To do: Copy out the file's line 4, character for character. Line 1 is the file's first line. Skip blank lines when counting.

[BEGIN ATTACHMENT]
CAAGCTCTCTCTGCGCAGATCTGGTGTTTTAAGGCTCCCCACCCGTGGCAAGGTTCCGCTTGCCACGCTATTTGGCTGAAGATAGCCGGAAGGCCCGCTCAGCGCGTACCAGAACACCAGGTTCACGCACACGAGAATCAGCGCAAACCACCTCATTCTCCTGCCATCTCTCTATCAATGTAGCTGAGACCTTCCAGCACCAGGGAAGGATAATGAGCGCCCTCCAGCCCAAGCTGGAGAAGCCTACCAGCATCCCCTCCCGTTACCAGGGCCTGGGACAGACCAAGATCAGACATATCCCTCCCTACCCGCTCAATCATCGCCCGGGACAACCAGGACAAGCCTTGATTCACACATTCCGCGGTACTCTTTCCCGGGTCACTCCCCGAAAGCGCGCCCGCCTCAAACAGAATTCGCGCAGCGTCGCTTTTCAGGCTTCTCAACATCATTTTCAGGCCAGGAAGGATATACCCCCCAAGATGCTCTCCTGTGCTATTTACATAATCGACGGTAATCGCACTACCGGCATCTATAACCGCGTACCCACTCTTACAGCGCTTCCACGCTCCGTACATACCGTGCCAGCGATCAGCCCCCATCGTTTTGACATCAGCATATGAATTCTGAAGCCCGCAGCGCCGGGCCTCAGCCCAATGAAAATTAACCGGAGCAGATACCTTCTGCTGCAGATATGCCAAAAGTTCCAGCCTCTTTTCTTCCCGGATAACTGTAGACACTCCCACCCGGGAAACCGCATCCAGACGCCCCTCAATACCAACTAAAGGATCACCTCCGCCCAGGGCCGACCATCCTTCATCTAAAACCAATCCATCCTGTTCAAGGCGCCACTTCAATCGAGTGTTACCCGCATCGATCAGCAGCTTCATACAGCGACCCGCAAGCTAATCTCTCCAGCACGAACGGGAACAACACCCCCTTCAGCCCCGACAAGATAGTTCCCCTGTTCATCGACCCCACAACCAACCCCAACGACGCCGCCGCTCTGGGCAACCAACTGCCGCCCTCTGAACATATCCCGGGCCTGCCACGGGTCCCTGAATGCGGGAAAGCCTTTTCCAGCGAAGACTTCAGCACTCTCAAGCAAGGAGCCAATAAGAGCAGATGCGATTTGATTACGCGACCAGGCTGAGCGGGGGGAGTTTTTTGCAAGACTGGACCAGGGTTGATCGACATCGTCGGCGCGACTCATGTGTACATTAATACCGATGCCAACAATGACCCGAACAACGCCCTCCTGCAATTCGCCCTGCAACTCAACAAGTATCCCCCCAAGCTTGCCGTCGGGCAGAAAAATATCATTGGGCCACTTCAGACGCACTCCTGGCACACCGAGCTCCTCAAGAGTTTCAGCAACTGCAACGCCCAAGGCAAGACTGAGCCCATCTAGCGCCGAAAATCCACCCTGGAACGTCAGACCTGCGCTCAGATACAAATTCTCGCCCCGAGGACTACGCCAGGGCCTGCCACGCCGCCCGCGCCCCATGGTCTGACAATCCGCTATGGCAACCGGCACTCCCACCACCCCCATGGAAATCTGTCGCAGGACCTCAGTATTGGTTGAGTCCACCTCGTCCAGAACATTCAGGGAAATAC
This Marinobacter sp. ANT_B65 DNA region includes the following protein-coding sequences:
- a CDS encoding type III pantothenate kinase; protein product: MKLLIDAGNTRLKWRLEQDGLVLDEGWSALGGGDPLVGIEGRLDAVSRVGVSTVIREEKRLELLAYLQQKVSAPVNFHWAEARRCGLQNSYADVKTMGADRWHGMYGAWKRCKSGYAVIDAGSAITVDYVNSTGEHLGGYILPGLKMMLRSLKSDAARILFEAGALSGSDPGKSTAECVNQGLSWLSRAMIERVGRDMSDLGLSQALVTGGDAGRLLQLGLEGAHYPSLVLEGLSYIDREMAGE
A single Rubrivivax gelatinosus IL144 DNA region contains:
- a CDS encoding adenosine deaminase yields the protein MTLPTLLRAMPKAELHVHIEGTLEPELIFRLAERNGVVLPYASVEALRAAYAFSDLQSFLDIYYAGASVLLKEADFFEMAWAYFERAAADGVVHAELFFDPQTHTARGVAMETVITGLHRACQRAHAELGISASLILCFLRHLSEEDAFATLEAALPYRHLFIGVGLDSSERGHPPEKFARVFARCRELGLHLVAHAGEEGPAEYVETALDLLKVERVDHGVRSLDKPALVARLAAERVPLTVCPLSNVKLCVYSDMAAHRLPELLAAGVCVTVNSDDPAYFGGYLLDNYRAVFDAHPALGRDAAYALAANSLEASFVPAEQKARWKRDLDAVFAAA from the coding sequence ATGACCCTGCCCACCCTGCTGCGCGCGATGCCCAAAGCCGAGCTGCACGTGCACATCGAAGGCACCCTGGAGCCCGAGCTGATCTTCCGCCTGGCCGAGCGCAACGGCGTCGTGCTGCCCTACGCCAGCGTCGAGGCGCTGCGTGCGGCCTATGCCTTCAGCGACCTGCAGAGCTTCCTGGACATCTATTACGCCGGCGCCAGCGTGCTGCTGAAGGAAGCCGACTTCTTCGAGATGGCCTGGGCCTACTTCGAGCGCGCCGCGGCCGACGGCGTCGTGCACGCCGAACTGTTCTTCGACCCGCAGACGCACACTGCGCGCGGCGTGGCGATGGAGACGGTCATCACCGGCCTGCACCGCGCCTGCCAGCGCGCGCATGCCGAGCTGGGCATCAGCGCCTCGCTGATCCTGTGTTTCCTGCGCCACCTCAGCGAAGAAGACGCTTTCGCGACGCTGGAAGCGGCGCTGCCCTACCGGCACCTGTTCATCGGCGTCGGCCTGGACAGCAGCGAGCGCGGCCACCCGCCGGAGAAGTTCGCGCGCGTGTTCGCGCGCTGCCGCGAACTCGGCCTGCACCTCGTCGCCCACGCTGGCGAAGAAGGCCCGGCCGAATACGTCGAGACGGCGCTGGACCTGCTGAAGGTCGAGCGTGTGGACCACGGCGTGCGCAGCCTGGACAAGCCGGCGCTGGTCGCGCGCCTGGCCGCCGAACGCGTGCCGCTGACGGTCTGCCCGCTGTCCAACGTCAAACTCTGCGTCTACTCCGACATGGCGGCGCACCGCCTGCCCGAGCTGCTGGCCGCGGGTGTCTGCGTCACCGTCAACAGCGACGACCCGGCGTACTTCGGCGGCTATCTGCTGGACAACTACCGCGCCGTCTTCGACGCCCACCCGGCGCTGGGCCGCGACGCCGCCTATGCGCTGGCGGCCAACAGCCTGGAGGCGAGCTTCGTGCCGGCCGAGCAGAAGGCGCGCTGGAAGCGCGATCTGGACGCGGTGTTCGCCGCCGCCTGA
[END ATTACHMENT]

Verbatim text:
A single Rubrivivax gelatinosus IL144 DNA region contains: